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Counteroffensive on RU-486
It was neither. The patient's husband quickly informed Louviere that she was part of a clinical trial of RU-486, the French abortion pill, through Planned Parenthood in Des Moines. The woman had lost over half of her blood, and Louviere immediately took her into surgery for treatment. After two days of recovery and the transfusion of four units of blood, the woman went home, shaken, but with no long-term complications.
Such rare but harrowing cases may decide the final fate of RU-486, which the U.S. Food and Drug Administration (FDA) approved last fall as "safe and effective." While the sole American distributor, Danco Laboratories, reports heavy initial demand, abortion-pill critics seek to impose distribution restrictions that the FDA examined but declined to adopt. Ultimately, they hope that the new administration of President Bush, which is sympathetic to prolife concerns, will halt the drug's use over safety concerns.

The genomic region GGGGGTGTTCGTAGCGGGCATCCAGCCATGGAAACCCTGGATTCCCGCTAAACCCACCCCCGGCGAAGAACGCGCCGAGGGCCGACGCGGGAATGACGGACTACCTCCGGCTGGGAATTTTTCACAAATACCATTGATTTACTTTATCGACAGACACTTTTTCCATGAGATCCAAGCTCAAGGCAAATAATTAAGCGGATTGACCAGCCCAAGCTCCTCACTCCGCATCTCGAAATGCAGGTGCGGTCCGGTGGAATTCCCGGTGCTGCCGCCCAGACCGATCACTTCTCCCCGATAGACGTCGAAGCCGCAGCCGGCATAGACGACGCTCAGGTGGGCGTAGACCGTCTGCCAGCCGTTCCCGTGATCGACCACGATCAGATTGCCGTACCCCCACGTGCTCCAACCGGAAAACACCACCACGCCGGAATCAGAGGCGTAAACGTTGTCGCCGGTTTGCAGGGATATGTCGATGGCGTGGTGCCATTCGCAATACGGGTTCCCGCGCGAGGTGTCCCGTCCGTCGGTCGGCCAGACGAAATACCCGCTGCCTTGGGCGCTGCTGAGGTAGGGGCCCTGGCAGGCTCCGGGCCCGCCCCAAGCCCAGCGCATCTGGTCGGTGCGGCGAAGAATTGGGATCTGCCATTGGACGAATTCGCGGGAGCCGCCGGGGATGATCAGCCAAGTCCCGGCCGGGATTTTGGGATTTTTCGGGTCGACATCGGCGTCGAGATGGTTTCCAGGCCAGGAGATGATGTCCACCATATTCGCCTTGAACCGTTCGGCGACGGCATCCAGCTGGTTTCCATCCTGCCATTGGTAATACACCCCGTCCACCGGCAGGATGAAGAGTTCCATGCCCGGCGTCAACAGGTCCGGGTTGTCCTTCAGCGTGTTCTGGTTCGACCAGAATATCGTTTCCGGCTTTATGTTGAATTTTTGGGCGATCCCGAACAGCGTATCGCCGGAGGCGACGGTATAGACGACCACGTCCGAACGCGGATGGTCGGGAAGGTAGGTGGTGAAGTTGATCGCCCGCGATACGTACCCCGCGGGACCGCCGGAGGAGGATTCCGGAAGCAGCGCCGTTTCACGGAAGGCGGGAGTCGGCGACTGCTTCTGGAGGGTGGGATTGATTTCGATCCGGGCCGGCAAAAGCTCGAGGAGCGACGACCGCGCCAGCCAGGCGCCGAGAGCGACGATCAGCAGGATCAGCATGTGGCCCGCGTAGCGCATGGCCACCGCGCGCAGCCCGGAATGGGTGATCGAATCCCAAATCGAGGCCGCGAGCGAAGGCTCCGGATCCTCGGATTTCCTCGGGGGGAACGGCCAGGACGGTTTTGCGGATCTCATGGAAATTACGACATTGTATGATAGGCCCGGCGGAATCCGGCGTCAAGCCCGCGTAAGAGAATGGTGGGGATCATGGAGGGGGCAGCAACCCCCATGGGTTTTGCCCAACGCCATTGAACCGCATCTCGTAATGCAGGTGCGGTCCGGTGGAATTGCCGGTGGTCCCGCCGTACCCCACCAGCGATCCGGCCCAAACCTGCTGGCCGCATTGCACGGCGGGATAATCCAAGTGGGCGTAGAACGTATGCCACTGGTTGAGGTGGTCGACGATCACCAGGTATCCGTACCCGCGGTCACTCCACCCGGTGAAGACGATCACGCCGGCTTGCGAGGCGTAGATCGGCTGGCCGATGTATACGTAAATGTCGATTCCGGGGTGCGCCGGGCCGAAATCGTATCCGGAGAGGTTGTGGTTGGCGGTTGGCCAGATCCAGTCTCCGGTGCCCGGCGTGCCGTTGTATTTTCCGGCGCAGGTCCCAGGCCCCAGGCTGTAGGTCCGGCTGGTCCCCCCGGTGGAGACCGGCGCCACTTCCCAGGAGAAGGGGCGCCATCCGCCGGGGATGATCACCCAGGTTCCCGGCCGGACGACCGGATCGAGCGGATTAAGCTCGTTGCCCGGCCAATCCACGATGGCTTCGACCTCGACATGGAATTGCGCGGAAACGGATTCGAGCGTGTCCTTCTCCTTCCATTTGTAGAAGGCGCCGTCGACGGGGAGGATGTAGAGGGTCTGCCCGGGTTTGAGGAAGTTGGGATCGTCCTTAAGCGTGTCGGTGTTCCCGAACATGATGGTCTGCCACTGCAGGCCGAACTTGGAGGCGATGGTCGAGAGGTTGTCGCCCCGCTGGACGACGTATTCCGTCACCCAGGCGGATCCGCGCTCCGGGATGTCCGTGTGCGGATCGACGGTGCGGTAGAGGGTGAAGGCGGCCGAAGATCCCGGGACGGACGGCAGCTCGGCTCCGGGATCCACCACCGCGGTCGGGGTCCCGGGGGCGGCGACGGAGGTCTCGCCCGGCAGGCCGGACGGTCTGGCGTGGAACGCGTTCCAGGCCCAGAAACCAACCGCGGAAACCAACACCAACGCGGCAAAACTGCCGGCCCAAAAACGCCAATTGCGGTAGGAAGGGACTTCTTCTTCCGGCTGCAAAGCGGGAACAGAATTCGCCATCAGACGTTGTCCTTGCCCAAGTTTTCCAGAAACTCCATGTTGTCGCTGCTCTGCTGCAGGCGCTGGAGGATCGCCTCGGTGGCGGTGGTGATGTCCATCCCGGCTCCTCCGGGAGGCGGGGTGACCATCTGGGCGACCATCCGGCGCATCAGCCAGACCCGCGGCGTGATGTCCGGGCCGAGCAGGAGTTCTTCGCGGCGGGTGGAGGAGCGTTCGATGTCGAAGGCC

"Regardless of whether you're prochoice or prolife, there are some significant public-health concerns related to the approval and use of this," says W. David Hager, M.D., director of the Women's Care Center of Lexington, Kentucky, and a professor in the Department of Obstetrics and Gynecology ...1